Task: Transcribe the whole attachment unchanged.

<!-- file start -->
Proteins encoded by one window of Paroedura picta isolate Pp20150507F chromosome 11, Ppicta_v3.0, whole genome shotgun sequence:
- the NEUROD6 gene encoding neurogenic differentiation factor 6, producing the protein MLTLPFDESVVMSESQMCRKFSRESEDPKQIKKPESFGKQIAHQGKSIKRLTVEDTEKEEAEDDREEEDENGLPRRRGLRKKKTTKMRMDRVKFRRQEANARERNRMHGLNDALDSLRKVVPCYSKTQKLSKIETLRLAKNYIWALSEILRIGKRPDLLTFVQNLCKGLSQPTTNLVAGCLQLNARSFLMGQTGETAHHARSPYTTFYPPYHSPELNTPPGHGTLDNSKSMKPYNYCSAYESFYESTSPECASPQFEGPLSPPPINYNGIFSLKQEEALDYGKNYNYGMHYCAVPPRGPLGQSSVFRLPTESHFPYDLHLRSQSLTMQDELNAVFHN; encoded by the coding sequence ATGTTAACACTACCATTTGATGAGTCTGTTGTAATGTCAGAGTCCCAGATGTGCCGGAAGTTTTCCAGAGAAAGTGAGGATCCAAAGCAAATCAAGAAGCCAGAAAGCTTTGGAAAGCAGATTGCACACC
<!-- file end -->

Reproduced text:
Proteins encoded by one window of Paroedura picta isolate Pp20150507F chromosome 11, Ppicta_v3.0, whole genome shotgun sequence:
- the NEUROD6 gene encoding neurogenic differentiation factor 6, producing the protein MLTLPFDESVVMSESQMCRKFSRESEDPKQIKKPESFGKQIAHQGKSIKRLTVEDTEKEEAEDDREEEDENGLPRRRGLRKKKTTKMRMDRVKFRRQEANARERNRMHGLNDALDSLRKVVPCYSKTQKLSKIETLRLAKNYIWALSEILRIGKRPDLLTFVQNLCKGLSQPTTNLVAGCLQLNARSFLMGQTGETAHHARSPYTTFYPPYHSPELNTPPGHGTLDNSKSMKPYNYCSAYESFYESTSPECASPQFEGPLSPPPINYNGIFSLKQEEALDYGKNYNYGMHYCAVPPRGPLGQSSVFRLPTESHFPYDLHLRSQSLTMQDELNAVFHN; encoded by the coding sequence ATGTTAACACTACCATTTGATGAGTCTGTTGTAATGTCAGAGTCCCAGATGTGCCGGAAGTTTTCCAGAGAAAGTGAGGATCCAAAGCAAATCAAGAAGCCAGAAAGCTTTGGAAAGCAGATTGCACACC